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Going to the Bathroom Outside the Litter Box    

Dr. Al Townshend

Pet Guardians are committed to the health and happiness of their cherished canine and feline companions. Bathroom protocol for most dogs generally requires regular trips outside to do their business. Cats are mostly inside and require an appealing litter box that encourages them to perform their natural scratching and dancing to get in the right position.

As all feline Guardians are aware, cats are very particular or finicky about almost everything. What they eat, where they sleep, and they are as fussy about their litter box. Preventing issues begins with making the right choices.

About 10% of cats, for some reason, stop using the litter box or are reluctant to use it regularly. Solving the problem quickly is essential for the home and the Guardian. There is nothing more frustrating than finding a mess outside the litterbox in locations that are far more difficult to clean.


Why is the Cat Going Outside the Litter Box?

  • Not cleaning the litter box
  • A change in litter that has a less appealing texture or scent
  • Too few litter boxes for the number of cats in the home
  • Boxes in the wrong location
  • Introducing the wrong style litter box

Initially, making the best choices through trial and error and frequent cleaning can prevent most issues that result in going to the bathroom outside the litter box.


Other Reasons That May Result in the Cat Going Outside the Litter Box

Health Issues

Health issues can cause inappropriate bathroom issues. Some examples include:

  • Feline urinary issues such as Feline Lower Urinary Tract Disease can cause a cat to have to urinate frequently when ever and where ever the urge strikes.
  • Digestive issues such as diarrhea can frequent bowel movements in abnormal locations.
  • Diabetes increases water intake and urination.
  • Severe arthritis in older cats can make it difficult to get up and go to the litter box. High sides on the litter box can also make it a challenge for arthritic cats.
  • Poor cognitive function (dementia) in older cats can diminish there urge to stay clean and use the litter box. 
  • Cancer can affect the use of the litter box. It is a chronic disease that saps the strength and loose the desire to use the litter box. 


Changes in the Household Routine

  • Changes in the household routine can result in anxiety, apprehension, and insecurity resulting in a change in bathroom habits.
    • Family emotional stress
    • Loud noises
    • Times when less attention is spent bonding with pets can alter bathroom habits.
  • A new pet entering the home can alter litter box use.


Competition for Dominance

  • Competition for dominance at the litter box can discourage normal use of the litter box. Conflicts between family cats.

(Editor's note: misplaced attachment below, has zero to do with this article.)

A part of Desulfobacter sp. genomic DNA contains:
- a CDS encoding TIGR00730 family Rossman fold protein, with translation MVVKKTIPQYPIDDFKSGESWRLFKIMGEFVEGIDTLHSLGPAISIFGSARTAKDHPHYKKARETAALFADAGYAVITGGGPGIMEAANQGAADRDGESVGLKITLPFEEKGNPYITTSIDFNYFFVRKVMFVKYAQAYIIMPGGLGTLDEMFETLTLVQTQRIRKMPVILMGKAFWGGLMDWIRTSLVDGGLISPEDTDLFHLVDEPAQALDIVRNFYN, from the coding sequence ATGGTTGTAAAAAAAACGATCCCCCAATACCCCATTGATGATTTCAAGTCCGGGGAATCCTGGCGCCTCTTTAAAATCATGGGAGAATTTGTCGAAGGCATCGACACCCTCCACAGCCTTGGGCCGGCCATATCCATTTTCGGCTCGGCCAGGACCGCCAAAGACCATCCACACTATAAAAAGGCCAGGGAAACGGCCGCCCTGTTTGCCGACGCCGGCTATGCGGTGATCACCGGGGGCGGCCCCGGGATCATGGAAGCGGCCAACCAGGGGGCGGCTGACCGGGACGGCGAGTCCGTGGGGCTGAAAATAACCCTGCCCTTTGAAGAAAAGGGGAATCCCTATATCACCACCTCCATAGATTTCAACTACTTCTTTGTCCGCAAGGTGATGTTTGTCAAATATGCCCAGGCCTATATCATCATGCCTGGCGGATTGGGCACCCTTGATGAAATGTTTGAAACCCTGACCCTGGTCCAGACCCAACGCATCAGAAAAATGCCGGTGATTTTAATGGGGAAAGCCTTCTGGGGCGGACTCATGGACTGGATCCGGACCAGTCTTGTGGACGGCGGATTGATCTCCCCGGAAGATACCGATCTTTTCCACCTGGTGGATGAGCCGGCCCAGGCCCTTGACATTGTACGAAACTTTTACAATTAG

• Inappropriate bathroom behavior may result from one cat being harassed and threatened while in the box by another cat. The cat becomes afraid to go to the litter box if it is vulnerable to attack or harassment. Some cats simply will not use a box in which another cat has gone to the bathroom.



  • Marking Territory: Urine spraying, including evidence of vertical urine marks around doorways, walls, windows, or objects in the house.
    • Seeing a strange animal outside the home can stimulate the urge to let the animal knows this is their territory.
  • Cleaning the litter box too frequently: Confident, secure cats need to know they own their territory. A huge part of this is the scent. Sanitizing a litter box every week threatens your cat’s sense of security in their environment.


When the Problem Occurs, it is Essential to Determine the Cause and Make the Appropriate Corrections

  • Suspected medical issues should be quickly addressed by the veterinarian. They have the tools and expert knowledge to diagnose and offer the best solutions.
  • Always stay positive. Seeing a pile of poop on the rug or a yellow stain on the bed can create very negative emotions that can further exasperate the situation. Most cats will not respond well to harsh punishment, often making the situation worse.
  • Erase accidents completely. Thoroughly clean the area so the cat doesn’t catch the scent and think it’s okay to go there again. Check out a variety of enzymatic cleaners and other tools to help remove odors and stains we have available in-store. 
  • Put up obstacles to discourage using a location:
    • Move a chair or box over the area.
    • Lay down aluminum foil.
    • Spray the area with a cat-safe deterrent.
  • Proper nutrition that encourages a regular, firm stool and adequate water intake are critical to constant and frequent use of the litter box.

Nothing sours the bond between a feline and Guardian more than going to the bathroom outside the litter box. While it doesn’t occur frequently, when it does, working quickly to understand what might be causing the change in behavior is essential to household harmony.

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